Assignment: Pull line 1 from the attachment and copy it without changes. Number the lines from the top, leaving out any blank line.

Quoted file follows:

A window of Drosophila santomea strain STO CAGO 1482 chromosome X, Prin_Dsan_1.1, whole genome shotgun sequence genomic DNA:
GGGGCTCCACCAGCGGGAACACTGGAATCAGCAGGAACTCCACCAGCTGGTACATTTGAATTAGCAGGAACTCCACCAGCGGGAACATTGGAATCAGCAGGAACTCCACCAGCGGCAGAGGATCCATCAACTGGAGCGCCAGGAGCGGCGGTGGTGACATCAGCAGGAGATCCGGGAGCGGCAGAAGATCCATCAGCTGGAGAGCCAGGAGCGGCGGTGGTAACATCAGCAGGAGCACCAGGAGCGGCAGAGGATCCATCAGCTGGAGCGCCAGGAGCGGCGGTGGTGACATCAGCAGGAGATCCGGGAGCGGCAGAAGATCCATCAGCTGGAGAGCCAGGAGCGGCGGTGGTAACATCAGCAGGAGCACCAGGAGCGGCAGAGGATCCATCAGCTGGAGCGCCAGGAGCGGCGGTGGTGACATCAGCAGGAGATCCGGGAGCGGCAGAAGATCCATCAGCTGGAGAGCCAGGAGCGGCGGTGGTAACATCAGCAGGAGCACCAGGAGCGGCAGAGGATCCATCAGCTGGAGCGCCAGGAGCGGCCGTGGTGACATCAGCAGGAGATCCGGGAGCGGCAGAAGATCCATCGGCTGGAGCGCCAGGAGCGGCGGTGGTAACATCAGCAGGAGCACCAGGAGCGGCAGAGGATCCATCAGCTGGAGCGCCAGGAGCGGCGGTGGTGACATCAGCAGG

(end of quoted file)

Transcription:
A window of Drosophila santomea strain STO CAGO 1482 chromosome X, Prin_Dsan_1.1, whole genome shotgun sequence genomic DNA: